Former Sudanese prime minister and main opposition group leader Sadeq Al Mahdi on Monday urged the Egyptian and Libyan co-sponsors of a peace initiative for war-torn Sudan to support self-determination for the country's southerners, reported AFP.
Mahdi, secretary general Umma Party who was ousted as premier by President Omar Al Beshir in a 1989 bloodless coup, said that refusing to allow south Sudan to decide its future would only harden opposition to unity with the north.
He warned that denying southern Sudanese the right to self-determination would spark demands for immediate separation which would probably gain support on the international and regional levels.
The government is obliged to abide by a provision in the constitution on the self-determination right, said the agency.
The joint peace bid, which includes calls for a transitional government in Khartoum and a pluralist democracy, seeks to end an 18-year war between rebels in the mainly animist and Christian south against successive Arab and Muslim northern governments.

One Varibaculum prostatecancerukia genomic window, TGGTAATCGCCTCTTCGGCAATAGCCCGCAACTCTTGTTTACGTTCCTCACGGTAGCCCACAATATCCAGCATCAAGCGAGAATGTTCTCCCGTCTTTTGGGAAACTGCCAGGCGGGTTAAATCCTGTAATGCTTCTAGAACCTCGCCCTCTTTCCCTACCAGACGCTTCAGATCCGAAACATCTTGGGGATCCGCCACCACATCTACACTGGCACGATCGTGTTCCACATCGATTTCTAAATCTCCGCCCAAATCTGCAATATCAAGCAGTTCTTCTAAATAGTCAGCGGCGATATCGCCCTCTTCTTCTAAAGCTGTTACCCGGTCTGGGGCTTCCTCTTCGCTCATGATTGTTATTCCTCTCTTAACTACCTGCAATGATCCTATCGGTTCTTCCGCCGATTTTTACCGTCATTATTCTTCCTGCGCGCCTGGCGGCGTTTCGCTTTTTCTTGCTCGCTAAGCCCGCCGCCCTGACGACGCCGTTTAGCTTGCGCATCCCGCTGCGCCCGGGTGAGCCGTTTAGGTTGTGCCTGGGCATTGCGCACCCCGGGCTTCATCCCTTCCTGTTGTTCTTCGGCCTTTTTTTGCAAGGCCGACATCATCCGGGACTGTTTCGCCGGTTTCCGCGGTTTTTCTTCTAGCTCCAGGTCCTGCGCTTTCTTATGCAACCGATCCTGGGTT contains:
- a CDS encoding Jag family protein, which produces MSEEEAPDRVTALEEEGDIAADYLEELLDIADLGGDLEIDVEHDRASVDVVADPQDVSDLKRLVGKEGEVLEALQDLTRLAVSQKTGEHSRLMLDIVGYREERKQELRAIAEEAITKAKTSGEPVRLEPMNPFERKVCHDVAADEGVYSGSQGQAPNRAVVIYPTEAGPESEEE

However, a spokesman for the main rebel group in the south, the Popular Army for the Liberation of Sudan, assailed Mahdi for remarks in which he said that religion is inseparable from statehood.
The spokesman, Yasser Arman, told Al Ayyam daily that such remarks were “a gift from the Ummah Party to the regime in Khartoum.”
Adding to Sudan's woes are recent floods, which devasted the capital's surrounding areas – Albawaba.com
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